U.S. Senate, Committee on Finance, Final Report of
the Advisory Commission to Study the Consumer Price Index.
Print 104-72, 104 Cong., 2
sess., (Washington, D.C., Government Printing Office, 1996).
2 Other recent, but more narrowly focused, BLS papers
relating to issues discussed in the Advisory Commission report include Paul A. Armknecht,
Brent R. Moulton, and Kenneth J. Stewart, "Improvements to the food-at-home, shelter
and prescription drug indexes in the U.S. Consumer Price Index," Bureau of Labor
Statistics working paper 263, February 1995; John S. Greenlees, "Expenditure Weight
Updates and Measured Inflation," paper presented at the Third Meeting of the
International Working Group on Price Indices, Voorburg, Netherlands, April 16-18, 1997;
Brent R. Moulton and Karin E. Moses, "Addressing the Quality Change Issue in the
Consumer Price Index," Brookings Papers on Economic Activity, 1997(1):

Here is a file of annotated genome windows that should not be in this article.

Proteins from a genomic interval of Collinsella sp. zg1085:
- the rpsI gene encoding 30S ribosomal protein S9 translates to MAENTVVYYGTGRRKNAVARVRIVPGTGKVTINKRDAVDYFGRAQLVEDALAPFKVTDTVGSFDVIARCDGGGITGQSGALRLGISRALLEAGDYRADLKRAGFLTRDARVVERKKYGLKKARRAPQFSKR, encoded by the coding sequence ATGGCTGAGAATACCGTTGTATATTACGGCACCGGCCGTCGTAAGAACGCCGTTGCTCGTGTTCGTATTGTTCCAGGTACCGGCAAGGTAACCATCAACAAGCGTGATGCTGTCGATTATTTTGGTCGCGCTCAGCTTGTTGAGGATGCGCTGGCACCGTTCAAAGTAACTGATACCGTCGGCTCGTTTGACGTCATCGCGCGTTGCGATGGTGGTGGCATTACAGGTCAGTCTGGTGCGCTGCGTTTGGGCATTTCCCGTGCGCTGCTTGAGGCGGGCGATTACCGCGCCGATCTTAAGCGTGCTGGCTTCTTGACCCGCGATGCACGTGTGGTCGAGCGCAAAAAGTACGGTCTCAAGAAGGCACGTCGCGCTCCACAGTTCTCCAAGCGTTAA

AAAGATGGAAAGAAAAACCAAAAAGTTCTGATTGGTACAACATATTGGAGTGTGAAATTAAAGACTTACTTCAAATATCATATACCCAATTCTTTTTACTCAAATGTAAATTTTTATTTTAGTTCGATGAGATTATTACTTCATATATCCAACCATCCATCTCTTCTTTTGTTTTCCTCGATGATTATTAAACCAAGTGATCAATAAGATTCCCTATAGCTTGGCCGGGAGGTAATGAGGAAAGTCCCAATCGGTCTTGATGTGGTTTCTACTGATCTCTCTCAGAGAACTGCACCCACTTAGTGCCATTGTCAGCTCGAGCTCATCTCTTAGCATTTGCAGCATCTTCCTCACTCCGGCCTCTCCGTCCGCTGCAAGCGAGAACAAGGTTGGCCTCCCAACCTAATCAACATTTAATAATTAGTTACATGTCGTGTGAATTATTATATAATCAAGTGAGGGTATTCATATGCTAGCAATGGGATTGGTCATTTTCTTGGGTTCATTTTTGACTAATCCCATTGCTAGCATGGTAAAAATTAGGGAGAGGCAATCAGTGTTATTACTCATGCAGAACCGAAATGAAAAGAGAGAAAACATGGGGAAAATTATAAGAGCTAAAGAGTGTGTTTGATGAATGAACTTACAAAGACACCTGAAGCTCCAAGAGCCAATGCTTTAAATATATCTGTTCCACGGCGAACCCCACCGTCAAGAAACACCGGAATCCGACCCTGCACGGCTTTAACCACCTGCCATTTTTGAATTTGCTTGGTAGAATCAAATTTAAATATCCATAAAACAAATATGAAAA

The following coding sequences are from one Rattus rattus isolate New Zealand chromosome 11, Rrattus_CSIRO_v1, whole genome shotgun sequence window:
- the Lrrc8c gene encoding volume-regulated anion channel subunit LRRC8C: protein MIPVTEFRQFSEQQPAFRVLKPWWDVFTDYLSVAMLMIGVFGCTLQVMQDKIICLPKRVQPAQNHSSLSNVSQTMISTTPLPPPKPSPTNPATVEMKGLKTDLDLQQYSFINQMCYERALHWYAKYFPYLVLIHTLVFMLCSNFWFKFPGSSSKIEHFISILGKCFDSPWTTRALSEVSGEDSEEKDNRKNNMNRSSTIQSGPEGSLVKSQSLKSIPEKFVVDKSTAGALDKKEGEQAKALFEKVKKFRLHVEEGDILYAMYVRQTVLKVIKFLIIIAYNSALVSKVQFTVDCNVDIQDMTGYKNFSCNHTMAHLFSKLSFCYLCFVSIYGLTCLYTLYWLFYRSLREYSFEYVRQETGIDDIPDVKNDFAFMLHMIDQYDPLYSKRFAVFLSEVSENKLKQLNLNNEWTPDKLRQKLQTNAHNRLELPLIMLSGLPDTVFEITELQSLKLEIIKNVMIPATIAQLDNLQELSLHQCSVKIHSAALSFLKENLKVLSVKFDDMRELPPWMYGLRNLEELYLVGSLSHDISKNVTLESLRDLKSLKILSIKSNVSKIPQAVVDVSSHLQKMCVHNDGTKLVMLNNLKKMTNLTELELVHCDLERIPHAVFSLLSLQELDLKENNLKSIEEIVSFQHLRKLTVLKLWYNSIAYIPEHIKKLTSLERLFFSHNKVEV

305-366; and Paul A. Armknecht, Walter F. Lane., and Kenneth J. Stewart, "New
Products and the U.S. CPI," in Timothy Bresnahan and Robert J. Gordon, eds., The
Economics of New Goods, University of Chicago Press, Chicago, 1997.
3 The advisory commission uses two different methods for
numbering their recommendations. See U.S. Senate, Committee on Finance, Final Report,
pp. 2-3 and pp. 49-55. Herein we follow the numbers and text from pp. 2-3.
4 Robert Gillingham, "A Conceptual Framework for the
Consumer Price Index," Proceedings of the American Statistical Association 1974
Business and Economics Section, (Washington, D.C., American Statistical Association,
1974); U.S. Bureau of Labor Statistics, BLS Handbook of Methods, Bulletin 2134-2,
1984, p. 4; BLS Handbook of Methods, Bulletin 2285, 1988, p. 155; BLS Handbook
of Methods, Bulletin 2414, 1992, p. 177; BLS Handbook of Methods, Bulletin
2490, 1997, p. 170.
5 An alternative would be to formulate the cost-of-living
index in terms of required income rather than required expenditure. This formulation would